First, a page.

State Police are asking lawmakers to ban all-terrain vehicles from paved roads in West Virginia.
Captain J.C. Chambers heads a State Police committee on 4-wheelers.
He told lawmakers Monday that troopers believe the first thing that has to be done to address 4-wheeler problems is to get them off the road.
Chambers made his comments to a legislative interim committee that is studying modifications to the state's two-year-old 4-wheeler safety law.
Lawmakers agreed to revisit the law after 40 people died in A.T.V. accidents last year.
This year's total so far is 52.
When passing the law in 2004, lawmakers included a provision allowing 4-wheelers limited access to paved roads without center lines.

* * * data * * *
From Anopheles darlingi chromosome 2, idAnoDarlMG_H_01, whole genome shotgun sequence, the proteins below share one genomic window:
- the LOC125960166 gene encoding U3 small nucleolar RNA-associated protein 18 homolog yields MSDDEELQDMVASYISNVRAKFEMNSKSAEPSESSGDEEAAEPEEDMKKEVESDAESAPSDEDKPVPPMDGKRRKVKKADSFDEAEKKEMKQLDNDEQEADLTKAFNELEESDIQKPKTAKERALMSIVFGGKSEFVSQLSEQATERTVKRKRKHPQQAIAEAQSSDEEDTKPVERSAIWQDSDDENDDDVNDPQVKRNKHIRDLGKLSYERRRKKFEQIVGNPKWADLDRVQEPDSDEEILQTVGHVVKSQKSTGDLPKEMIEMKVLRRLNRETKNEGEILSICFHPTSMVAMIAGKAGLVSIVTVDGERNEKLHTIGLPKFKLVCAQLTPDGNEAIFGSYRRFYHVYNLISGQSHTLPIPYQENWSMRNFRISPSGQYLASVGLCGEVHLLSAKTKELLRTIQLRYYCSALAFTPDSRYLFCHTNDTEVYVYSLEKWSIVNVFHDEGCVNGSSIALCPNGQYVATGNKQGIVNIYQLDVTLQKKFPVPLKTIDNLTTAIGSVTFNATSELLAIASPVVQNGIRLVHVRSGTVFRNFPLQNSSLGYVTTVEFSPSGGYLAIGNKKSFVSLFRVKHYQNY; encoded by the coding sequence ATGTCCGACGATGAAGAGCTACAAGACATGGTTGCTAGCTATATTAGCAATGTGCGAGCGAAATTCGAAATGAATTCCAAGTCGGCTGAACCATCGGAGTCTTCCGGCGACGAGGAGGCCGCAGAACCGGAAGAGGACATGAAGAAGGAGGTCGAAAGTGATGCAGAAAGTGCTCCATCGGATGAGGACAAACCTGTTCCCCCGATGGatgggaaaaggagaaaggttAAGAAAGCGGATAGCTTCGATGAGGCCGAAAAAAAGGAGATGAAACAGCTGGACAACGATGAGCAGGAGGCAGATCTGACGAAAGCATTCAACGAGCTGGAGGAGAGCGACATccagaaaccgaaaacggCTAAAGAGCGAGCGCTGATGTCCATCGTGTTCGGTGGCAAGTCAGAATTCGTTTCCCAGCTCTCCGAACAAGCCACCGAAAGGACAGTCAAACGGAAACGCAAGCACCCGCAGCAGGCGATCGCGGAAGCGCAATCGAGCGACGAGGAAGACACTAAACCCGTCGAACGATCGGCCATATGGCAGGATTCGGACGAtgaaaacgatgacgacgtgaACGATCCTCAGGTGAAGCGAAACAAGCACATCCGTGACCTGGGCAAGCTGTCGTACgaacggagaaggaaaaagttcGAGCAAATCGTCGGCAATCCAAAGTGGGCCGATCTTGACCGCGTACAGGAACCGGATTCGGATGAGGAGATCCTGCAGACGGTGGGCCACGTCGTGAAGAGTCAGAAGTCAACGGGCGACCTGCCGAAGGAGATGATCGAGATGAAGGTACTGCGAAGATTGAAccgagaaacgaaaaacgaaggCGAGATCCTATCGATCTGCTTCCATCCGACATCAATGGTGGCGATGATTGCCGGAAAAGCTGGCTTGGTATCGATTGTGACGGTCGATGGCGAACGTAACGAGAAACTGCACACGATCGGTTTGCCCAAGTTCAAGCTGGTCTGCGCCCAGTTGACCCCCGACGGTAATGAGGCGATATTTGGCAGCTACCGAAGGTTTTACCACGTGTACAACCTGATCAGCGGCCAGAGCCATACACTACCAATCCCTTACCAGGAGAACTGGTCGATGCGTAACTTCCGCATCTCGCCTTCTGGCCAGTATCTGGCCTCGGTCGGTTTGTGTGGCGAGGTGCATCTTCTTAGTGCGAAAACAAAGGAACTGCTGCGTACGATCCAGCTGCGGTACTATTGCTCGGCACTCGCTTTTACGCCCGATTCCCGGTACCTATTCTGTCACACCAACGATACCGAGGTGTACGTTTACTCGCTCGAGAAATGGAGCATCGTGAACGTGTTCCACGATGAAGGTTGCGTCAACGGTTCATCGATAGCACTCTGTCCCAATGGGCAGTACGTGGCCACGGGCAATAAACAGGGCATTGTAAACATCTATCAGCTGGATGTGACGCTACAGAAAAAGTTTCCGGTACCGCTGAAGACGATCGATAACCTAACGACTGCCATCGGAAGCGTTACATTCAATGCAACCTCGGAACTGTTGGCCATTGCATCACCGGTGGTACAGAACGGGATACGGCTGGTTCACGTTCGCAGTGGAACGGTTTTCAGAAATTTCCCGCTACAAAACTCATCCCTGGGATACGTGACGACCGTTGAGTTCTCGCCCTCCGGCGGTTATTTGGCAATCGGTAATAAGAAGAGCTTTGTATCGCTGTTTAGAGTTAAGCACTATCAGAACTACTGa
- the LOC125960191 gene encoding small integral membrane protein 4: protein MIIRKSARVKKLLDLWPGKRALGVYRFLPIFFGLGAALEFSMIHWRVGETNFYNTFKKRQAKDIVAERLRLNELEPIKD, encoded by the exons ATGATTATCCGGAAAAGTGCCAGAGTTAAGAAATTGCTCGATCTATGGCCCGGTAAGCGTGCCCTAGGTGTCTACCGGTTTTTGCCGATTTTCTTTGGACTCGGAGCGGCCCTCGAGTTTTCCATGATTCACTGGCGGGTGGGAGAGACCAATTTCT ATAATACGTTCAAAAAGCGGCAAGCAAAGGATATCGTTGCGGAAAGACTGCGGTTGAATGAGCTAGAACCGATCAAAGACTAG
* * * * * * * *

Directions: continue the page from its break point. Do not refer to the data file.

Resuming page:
Only 13,000 of the state's 34,000 miles of highway have center lines.
The State Police A.T.V. committee wants the following changes to the law:
Mandatory helmets for all A.T.V. riders.
Only riders under 18 are now required to wear helmets.
Increased penalties for fleeing law enforcement, including mandatory jail time and impoundment of the 4-wheelers.
A requirement that all 4-wheelers to be titled and registered, and that all A.T.V.s display registration stickers.
Increased penalties for second- and third-offense A.T.V. law violations, including jail time and vehicle impoundment for third-offense convictions.
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